Coordinator of Studies
Tel 64 3 479 7645
400-Level and Beyond
If you missed the meeting explaining your options after completing your degree in Psychology you can see a podcast where Professor David O'Hare and Dr Dione Healey outline these in detail. Read the rest of this page for further information about 400-level papers.
You can also see further information at:
400-level Psychology Overview
Entry into PSYC 400 normally requires a major in Psychology, a B+ average or higher in your best four PSYC 300 papers (can include PSYC 311, 313-328), and a pass in PSYC 311 Quantitative Methods or another approved paper. We highly recommend that students have completed PSYC 310. Students from other universities must show evidence of an equivalent level of competence - this includes a pass in an advanced research methods paper.
NB: The workload requirements at 400-level are too high to enrol in other papers concurrently.
There are three options for enrolment in PSYC 400. Students either enrol for an Honours degree, for a Postgraduate Diploma course, or for the first year of a two-year Masters degree.
Honours Degree (BA[Hons]; BSc[Hons]). You must have completed your undergraduate degree, majoring in Psychology with at least a B+ average in your best four PSYC 300 papers (PSYC 311, 313-328).
Postgraduate Diploma (PGDipSci, PGDipArts). This course is entirely equivalent to PSYC 400 Honours. It may be taken part-time and completed over two or more years.
Masters Degree (MA, MSc). You must have completed your undergraduate degree, majoring in Psychology with at least a B+ average in your best four PSYC 300 papers (can include PSYC 311, 313-328), and passed PSYC 311 Quantitative Methods or another approved paper. This is a two-year Masters programme. In the first year, students complete eight papers plus a thesis preliminary (PSYC 495), and in the second, a research thesis. You need to select a supervisor in your application on eVision, so before applying, you should contact a supervisor about supervision within their research area and confirm a place in their lab.
Which course you should enrol in
Which course it is best to enrol for depends on individual circumstances. There is no need to decide finally until the beginning of the first semester. Some of the advantages and disadvantages of these enrolment options are:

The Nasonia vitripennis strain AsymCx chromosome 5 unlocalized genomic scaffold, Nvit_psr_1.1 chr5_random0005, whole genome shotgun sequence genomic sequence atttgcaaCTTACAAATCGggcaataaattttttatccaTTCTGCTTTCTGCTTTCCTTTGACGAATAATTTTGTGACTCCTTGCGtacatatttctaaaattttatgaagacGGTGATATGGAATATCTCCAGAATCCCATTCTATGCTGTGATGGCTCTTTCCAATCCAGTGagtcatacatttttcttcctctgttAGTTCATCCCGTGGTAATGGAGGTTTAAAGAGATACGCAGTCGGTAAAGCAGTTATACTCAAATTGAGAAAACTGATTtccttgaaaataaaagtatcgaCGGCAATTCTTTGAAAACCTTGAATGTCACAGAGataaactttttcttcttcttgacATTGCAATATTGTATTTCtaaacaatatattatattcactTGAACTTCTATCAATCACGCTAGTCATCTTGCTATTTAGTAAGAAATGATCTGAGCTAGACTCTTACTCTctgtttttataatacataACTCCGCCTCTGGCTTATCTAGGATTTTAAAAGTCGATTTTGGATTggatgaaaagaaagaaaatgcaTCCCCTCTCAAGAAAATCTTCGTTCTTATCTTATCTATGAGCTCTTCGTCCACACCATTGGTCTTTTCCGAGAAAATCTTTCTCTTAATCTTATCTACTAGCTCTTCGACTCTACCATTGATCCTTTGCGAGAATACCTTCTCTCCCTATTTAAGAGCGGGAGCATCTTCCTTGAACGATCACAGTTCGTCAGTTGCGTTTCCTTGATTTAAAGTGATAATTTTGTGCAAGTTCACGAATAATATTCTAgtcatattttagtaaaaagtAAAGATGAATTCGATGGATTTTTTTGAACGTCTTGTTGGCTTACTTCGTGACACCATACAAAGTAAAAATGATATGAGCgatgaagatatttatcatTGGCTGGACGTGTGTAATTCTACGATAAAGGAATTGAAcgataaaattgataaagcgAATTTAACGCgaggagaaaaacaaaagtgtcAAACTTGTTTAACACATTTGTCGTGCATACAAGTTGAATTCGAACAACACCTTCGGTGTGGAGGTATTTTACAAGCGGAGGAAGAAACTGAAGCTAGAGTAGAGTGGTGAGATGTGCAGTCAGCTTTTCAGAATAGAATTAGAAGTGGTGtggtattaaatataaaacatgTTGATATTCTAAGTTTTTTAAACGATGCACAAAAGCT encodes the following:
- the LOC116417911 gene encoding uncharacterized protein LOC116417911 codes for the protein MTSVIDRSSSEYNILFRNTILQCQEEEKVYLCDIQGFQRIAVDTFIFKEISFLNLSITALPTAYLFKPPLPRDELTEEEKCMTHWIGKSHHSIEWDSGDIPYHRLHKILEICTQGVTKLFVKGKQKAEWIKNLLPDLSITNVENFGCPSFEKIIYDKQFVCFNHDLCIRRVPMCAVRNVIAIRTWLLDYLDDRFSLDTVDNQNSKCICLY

The Honours degree and Postgraduate Diploma courses allow direct entry into a PhD or to a Masters degree by thesis only.
An Honors degree is completed over the course of a year.
The Postgraduate Diploma may be completed part-time over 2 or more years.
A Masters degree by papers and thesis requires a two-year commitment. A student who leaves after one year would not normally have any degree or diploma.
The thesis component of a two-year Masters degree cannot be upgraded to a PhD.
Courses and Papers
Clinical Psychology Training Programme
Students who have been provisionally admitted to the Clinical Psychology Training Programme are required to take PSYC 401-406, each of which is a one-semester, 10 point paper. PSYC 401-406 are for clinical students ONLY.
In addition, probationary clinical psychology trainees are required to take PSYC 428 and 435.
Papers available for Non-Clinical Students
Honours, PGDip, Masters
Honours, Postgraduate Diploma, and two-year Master’s degree students who are not in the Clinical Programme can choose any eight of the available papers from PSYC 421-439, each of which is a one-semester, 10 point paper. An approved 400-level paper from another department may be substituted for one paper.
The following papers are available to all students enrolled in BA/BSc Hons; PGDipArts/PGDipSci or MA/MSc.
PSYC 424 Contexts of Development (Not offered in 2019)
PSYC 431 History and Theory of Drug Use and Abuse (Not offered in 2019)
Students enrolled in MA/MSc are also required to take:
All other students are also required to take:
Arranging a supervisor
- Browse staff research profiles. This information can be found in the Course Information Booklet, the Dissertation Manual and on our website.
- Contact potential supervisors. At this stage it is an expression of interest, and to arrange a meeting to discuss possible opportunities in that supervisor’s lab.
Except for PSYC 490 and 495, each paper involves approximately three contact hours per teaching week made up of lectures, seminars, and practical work as assigned by the instructor. In addition, at least five hours per week should be spent on independent reading and study. Contact hours for the dissertation (PSYC 490) may vary from one stage of the project to another. It is advisable for students to arrange a suitable meeting schedule with their supervisors in order to maintain regular and adequate supervision. Bear in mind that PSYC 490 and PSYC 495 are each worth 40 points.
Fifty percent of the final grade in each paper (except PSYC 490 and PSYC 495) is based on internal assessment including essays, tests, project work, and laboratory reports, as assigned by the instructor at the beginning of the paper (unless otherwise advised).
Dissertation (PSYC 490)
You are urged to discuss your project with a staﬀ member as soon as possible, preferably at the end of the previous academic year. A Dissertation Manual is available from the Psychology 400 Administrative Assistant or you can download a pdf here. The due date for the dissertation is stated in the manual.
Download the 2019 Disseration Manual PDF (2.9MB)
Departmental and inter-departmental seminars are held regularly throughout the year. You are encouraged to attend these to broaden your knowledge, and some, in particular will be relevant to the dissertation. Details of all seminars are posted on the Department noticeboard but it is recommended you register with the Seminars List to ensure you receive all notifications.